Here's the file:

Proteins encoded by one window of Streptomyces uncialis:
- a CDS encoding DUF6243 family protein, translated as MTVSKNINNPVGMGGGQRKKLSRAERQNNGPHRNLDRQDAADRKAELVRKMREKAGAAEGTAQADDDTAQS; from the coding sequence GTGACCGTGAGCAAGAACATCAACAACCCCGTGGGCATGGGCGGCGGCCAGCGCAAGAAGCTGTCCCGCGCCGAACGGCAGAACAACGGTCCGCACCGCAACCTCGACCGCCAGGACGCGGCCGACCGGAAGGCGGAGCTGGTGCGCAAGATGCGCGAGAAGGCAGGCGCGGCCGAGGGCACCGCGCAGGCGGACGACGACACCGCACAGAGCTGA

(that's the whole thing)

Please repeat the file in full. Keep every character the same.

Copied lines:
Proteins encoded by one window of Streptomyces uncialis:
- a CDS encoding DUF6243 family protein, translated as MTVSKNINNPVGMGGGQRKKLSRAERQNNGPHRNLDRQDAADRKAELVRKMREKAGAAEGTAQADDDTAQS; from the coding sequence GTGACCGTGAGCAAGAACATCAACAACCCCGTGGGCATGGGCGGCGGCCAGCGCAAGAAGCTGTCCCGCGCCGAACGGCAGAACAACGGTCCGCACCGCAACCTCGACCGCCAGGACGCGGCCGACCGGAAGGCGGAGCTGGTGCGCAAGATGCGCGAGAAGGCAGGCGCGGCCGAGGGCACCGCGCAGGCGGACGACGACACCGCACAGAGCTGA